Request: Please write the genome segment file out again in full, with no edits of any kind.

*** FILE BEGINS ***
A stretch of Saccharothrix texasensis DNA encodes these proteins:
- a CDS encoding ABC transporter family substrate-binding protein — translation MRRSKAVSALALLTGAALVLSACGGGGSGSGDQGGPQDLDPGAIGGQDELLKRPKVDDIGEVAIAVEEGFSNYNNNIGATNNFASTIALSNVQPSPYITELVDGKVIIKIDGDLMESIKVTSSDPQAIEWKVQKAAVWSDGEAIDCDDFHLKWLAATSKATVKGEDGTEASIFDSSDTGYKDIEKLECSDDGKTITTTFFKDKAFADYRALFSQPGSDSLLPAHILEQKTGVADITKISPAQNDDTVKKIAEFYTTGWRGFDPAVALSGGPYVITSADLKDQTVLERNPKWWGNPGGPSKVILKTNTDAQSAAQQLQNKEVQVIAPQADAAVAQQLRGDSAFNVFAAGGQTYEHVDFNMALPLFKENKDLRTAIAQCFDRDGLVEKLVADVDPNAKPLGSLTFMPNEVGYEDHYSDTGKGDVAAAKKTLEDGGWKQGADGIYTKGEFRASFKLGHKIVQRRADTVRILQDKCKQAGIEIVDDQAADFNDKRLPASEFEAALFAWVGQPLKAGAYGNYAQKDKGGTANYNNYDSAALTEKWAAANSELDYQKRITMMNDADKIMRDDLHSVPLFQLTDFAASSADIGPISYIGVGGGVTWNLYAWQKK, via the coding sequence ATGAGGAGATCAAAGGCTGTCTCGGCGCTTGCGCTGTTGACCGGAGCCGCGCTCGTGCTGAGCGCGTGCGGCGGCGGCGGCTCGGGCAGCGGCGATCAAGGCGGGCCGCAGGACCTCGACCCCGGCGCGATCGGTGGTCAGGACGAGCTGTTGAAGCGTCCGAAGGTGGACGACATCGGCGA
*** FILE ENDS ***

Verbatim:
A stretch of Saccharothrix texasensis DNA encodes these proteins:
- a CDS encoding ABC transporter family substrate-binding protein — translation MRRSKAVSALALLTGAALVLSACGGGGSGSGDQGGPQDLDPGAIGGQDELLKRPKVDDIGEVAIAVEEGFSNYNNNIGATNNFASTIALSNVQPSPYITELVDGKVIIKIDGDLMESIKVTSSDPQAIEWKVQKAAVWSDGEAIDCDDFHLKWLAATSKATVKGEDGTEASIFDSSDTGYKDIEKLECSDDGKTITTTFFKDKAFADYRALFSQPGSDSLLPAHILEQKTGVADITKISPAQNDDTVKKIAEFYTTGWRGFDPAVALSGGPYVITSADLKDQTVLERNPKWWGNPGGPSKVILKTNTDAQSAAQQLQNKEVQVIAPQADAAVAQQLRGDSAFNVFAAGGQTYEHVDFNMALPLFKENKDLRTAIAQCFDRDGLVEKLVADVDPNAKPLGSLTFMPNEVGYEDHYSDTGKGDVAAAKKTLEDGGWKQGADGIYTKGEFRASFKLGHKIVQRRADTVRILQDKCKQAGIEIVDDQAADFNDKRLPASEFEAALFAWVGQPLKAGAYGNYAQKDKGGTANYNNYDSAALTEKWAAANSELDYQKRITMMNDADKIMRDDLHSVPLFQLTDFAASSADIGPISYIGVGGGVTWNLYAWQKK, via the coding sequence ATGAGGAGATCAAAGGCTGTCTCGGCGCTTGCGCTGTTGACCGGAGCCGCGCTCGTGCTGAGCGCGTGCGGCGGCGGCGGCTCGGGCAGCGGCGATCAAGGCGGGCCGCAGGACCTCGACCCCGGCGCGATCGGTGGTCAGGACGAGCTGTTGAAGCGTCCGAAGGTGGACGACATCGGCGA